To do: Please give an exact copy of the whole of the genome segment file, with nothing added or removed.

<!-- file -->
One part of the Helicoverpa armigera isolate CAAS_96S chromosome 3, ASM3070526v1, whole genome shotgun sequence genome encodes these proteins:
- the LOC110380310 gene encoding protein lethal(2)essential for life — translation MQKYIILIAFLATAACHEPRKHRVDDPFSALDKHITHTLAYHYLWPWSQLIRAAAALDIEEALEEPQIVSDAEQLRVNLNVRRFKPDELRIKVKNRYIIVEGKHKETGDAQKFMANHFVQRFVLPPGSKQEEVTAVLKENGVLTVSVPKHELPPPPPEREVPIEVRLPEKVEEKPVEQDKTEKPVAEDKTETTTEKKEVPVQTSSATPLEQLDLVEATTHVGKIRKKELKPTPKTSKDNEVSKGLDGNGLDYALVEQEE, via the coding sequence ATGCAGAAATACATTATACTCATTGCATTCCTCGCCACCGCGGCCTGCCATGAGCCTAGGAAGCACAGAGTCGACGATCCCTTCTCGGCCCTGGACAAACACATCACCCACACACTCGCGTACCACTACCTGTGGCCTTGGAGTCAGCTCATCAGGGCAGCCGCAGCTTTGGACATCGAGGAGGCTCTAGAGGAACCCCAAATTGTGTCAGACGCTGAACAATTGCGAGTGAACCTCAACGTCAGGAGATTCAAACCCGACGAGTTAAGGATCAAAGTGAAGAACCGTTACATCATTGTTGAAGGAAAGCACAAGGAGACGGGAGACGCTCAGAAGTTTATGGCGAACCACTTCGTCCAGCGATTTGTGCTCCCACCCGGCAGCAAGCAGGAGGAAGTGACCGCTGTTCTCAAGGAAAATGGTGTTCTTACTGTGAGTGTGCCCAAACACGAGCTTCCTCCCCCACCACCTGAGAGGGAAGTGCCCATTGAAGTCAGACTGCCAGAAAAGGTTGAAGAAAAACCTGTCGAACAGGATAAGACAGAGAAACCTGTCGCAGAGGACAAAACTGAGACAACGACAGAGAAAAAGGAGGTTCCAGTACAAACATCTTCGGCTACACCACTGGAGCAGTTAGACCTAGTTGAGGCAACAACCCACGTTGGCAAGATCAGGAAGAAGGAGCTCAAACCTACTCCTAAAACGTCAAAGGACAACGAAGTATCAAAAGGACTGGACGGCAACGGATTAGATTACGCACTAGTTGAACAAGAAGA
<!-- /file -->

One part of the Helicoverpa armigera isolate CAAS_96S chromosome 3, ASM3070526v1, whole genome shotgun sequence genome encodes these proteins:
- the LOC110380310 gene encoding protein lethal(2)essential for life — translation MQKYIILIAFLATAACHEPRKHRVDDPFSALDKHITHTLAYHYLWPWSQLIRAAAALDIEEALEEPQIVSDAEQLRVNLNVRRFKPDELRIKVKNRYIIVEGKHKETGDAQKFMANHFVQRFVLPPGSKQEEVTAVLKENGVLTVSVPKHELPPPPPEREVPIEVRLPEKVEEKPVEQDKTEKPVAEDKTETTTEKKEVPVQTSSATPLEQLDLVEATTHVGKIRKKELKPTPKTSKDNEVSKGLDGNGLDYALVEQEE, via the coding sequence ATGCAGAAATACATTATACTCATTGCATTCCTCGCCACCGCGGCCTGCCATGAGCCTAGGAAGCACAGAGTCGACGATCCCTTCTCGGCCCTGGACAAACACATCACCCACACACTCGCGTACCACTACCTGTGGCCTTGGAGTCAGCTCATCAGGGCAGCCGCAGCTTTGGACATCGAGGAGGCTCTAGAGGAACCCCAAATTGTGTCAGACGCTGAACAATTGCGAGTGAACCTCAACGTCAGGAGATTCAAACCCGACGAGTTAAGGATCAAAGTGAAGAACCGTTACATCATTGTTGAAGGAAAGCACAAGGAGACGGGAGACGCTCAGAAGTTTATGGCGAACCACTTCGTCCAGCGATTTGTGCTCCCACCCGGCAGCAAGCAGGAGGAAGTGACCGCTGTTCTCAAGGAAAATGGTGTTCTTACTGTGAGTGTGCCCAAACACGAGCTTCCTCCCCCACCACCTGAGAGGGAAGTGCCCATTGAAGTCAGACTGCCAGAAAAGGTTGAAGAAAAACCTGTCGAACAGGATAAGACAGAGAAACCTGTCGCAGAGGACAAAACTGAGACAACGACAGAGAAAAAGGAGGTTCCAGTACAAACATCTTCGGCTACACCACTGGAGCAGTTAGACCTAGTTGAGGCAACAACCCACGTTGGCAAGATCAGGAAGAAGGAGCTCAAACCTACTCCTAAAACGTCAAAGGACAACGAAGTATCAAAAGGACTGGACGGCAACGGATTAGATTACGCACTAGTTGAACAAGAAGA